However, since a new moon is hard to see with the naked eye, some people wait to begin Ramadan until they can observe the sliver of the crescent moon (hilal) which comes just after. And a fun fact: “The need to determine the precise appearance of the hilal was one of the inducements for Muslim scholars to study astronomy,” according to Oxford Islamic Studies.

Related Read: Persian vs Arabic vs Middle Eastern: What’s the Difference?

Ramadan Ashras & Important Days

Ramadan is 30 days in length, but it is divided into 3 segments, or stages, of 10 days each, known as ashras (for the Arabic word meaning “ten”). Each ashra has its own unique dua, or an Islamic prayer of request and/or worship.

Ramadan Ashra 1, Days 1-10 (Rehma)

The first ashra of Ramadan is known as Rehma, ten days which commemorate the mercy of Allah. Along with particular Quran passages read sometime during these 10 days, it is a time for believers to practice introspection, analyze how merciful they are to others, and control their tempers.

Ramadan Ashra 2, Days 11-20 (Maghfirah)

The second ashra of Ramadan is known as Maghfirah, and it is meant to celebrate Allah’s forgiveness. It, too, has its own dua, and Maghfirah is a special time for also seeking Allah’s forgiveness. Supposedly, he’s at peak forgiving mode during this ashra, so this is the time to seek repentance.

Ramadan Ashra 3, Days 21-30 (Nijat)

The third ashra of Ramadan is known as Nijat, and it commemorates safety and protection from hell. During the last ten days of Ramadan, believers quote another dua and ask for Allah’s salvation from the fires of hell.

Also—

Since Ramadan is an entire month in length, there are a lot of days to consider. While every day in the month is important and has general rules, there are also several key days which carry more weight.

Days 19-21 – For Shia Muslims, these three days are to mark Ali ibn Abi Talib’s martyrdom. Ali ibn Abi Talib is accepted by Shia Muslims as the first legitimate imam of the Shia branch of Islam.

~ Day 23 – Around the 23rd night of Ramadan is Laylat al-Qadr, or the “Night of Power” in English, the night when the Quran was sent to Earth and those first verses we mentioned earlier were shown to Muhammad. However, some traditions believe it happens on the night preceding the 27th day of Ramadan.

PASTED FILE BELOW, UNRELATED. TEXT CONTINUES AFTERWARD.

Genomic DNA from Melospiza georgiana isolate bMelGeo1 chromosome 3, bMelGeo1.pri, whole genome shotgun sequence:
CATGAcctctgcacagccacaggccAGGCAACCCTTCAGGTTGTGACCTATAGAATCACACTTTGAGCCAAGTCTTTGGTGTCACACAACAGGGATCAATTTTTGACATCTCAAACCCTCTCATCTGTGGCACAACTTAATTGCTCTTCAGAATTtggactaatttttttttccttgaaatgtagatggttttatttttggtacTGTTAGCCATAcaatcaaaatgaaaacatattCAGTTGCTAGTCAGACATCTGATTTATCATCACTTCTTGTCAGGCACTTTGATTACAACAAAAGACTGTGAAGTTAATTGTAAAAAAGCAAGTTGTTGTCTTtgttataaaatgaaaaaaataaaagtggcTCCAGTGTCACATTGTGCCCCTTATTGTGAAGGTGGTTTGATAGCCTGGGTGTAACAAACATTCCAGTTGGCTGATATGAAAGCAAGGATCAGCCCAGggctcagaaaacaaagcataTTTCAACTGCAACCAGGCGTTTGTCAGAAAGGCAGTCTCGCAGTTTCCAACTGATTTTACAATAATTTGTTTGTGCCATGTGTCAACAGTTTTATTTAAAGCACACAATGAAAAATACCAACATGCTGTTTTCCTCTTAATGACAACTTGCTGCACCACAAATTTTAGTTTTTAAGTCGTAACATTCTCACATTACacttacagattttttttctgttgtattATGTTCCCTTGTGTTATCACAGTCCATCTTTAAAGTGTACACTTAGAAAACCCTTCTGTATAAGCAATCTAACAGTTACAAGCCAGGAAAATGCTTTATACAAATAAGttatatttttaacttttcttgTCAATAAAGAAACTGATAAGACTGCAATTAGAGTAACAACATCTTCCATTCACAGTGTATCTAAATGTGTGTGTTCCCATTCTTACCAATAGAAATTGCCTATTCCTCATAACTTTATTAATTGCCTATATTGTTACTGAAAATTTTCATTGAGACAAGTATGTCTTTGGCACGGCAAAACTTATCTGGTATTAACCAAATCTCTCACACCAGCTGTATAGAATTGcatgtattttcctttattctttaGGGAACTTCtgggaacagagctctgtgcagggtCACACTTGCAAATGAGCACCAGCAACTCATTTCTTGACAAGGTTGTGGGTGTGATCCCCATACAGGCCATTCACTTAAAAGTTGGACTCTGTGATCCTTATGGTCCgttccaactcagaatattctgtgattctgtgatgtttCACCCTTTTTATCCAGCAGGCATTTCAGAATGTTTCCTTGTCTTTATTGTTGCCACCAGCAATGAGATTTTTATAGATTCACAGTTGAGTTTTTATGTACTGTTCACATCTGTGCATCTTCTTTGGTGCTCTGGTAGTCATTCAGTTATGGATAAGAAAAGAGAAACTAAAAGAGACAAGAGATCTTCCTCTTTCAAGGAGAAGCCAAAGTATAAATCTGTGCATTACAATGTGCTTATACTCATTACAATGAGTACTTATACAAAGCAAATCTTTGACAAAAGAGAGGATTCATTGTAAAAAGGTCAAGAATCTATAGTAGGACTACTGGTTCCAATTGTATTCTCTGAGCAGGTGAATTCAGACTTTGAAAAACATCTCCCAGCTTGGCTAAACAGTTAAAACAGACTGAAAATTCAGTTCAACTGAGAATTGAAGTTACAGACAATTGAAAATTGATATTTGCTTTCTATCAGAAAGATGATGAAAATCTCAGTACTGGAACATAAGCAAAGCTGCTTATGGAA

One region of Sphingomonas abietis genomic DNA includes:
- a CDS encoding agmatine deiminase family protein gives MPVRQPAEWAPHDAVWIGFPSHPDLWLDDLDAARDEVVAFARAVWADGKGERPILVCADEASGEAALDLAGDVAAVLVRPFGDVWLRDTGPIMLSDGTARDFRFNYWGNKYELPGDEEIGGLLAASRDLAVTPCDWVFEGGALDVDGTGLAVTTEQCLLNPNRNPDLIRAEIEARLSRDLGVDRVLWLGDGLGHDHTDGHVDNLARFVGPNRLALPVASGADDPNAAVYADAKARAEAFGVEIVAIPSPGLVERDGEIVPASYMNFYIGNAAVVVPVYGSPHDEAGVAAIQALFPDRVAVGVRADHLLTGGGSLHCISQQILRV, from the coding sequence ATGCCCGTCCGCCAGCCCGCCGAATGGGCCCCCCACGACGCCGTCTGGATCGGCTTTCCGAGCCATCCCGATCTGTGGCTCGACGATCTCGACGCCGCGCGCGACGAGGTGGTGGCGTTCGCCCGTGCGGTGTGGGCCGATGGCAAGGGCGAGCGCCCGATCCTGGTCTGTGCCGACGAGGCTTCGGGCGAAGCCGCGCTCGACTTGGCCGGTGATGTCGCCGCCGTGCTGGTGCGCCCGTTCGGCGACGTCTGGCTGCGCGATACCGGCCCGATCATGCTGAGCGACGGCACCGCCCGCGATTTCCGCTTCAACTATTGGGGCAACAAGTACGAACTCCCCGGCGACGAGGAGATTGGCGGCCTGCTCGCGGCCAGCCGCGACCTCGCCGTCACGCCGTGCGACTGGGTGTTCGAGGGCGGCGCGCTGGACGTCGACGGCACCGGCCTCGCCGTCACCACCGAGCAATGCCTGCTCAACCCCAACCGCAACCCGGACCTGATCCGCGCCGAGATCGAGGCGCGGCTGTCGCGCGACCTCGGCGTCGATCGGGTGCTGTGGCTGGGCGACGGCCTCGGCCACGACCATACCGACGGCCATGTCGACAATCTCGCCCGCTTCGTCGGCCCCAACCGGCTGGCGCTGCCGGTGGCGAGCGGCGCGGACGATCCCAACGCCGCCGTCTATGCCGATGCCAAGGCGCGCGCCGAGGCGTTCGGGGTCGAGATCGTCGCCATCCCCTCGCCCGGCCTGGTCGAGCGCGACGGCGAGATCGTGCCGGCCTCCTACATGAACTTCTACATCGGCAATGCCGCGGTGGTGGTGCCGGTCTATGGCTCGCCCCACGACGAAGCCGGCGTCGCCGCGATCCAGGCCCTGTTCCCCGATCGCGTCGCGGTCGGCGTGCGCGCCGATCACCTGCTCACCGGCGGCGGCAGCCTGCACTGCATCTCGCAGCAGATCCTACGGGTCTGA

Day 30 – The last evening of Ramadan is marked by Eid al-Fitr (pronounced eed ahl fee-trr), a holiday within a holiday, in a sense. Eid al-Fitr marks the end of Ramadan and, as follows, the end of fasting. This is why Eid al-Fitr is known as the “Festival of Breaking the Fast.”

men praying in Mazar-i-Sharif, Afghanistan
Men praying during Ramadan at the Shrine of Ali or “Blue Mosque” in Mazar-i-Sharif, Afghanistan. Taken by Wikimedia Commons user vetman. [CC BY-SA 3.0].

How to Wish Someone a “Happy Ramadan”

There are two common ways to wish someone a happy Ramadan:

Ramadan Mubarak” – This basically is akin to saying “happy Ramadan” or wishing someone to “have a blessed Ramadan,” as “Mubarak” roughly translates to blessed.”

Ramadan Kareem” – This is more like saying “have a generous Ramadan,” and it is one of the best ways to wish someone well for this holy month.

Finally, there’s “Eid Mubarak“. Since the last day of Ramadan is the holiday Eid al-Fitr, you can be more specific and wish your friends “Eid Mubarak,” or “happy Eid al-Fitr.”

Well, that’s all for now on our Ramadan 101 guide, and we hope you now have a better understanding and appreciation for this holy Muslim month! Got any questions, feedback, or other points to add about Ramadan fasting, traditions, history, or other categories? Let us know below in the comments, and thanks for reading!

Christian Eilers
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Christian Eilers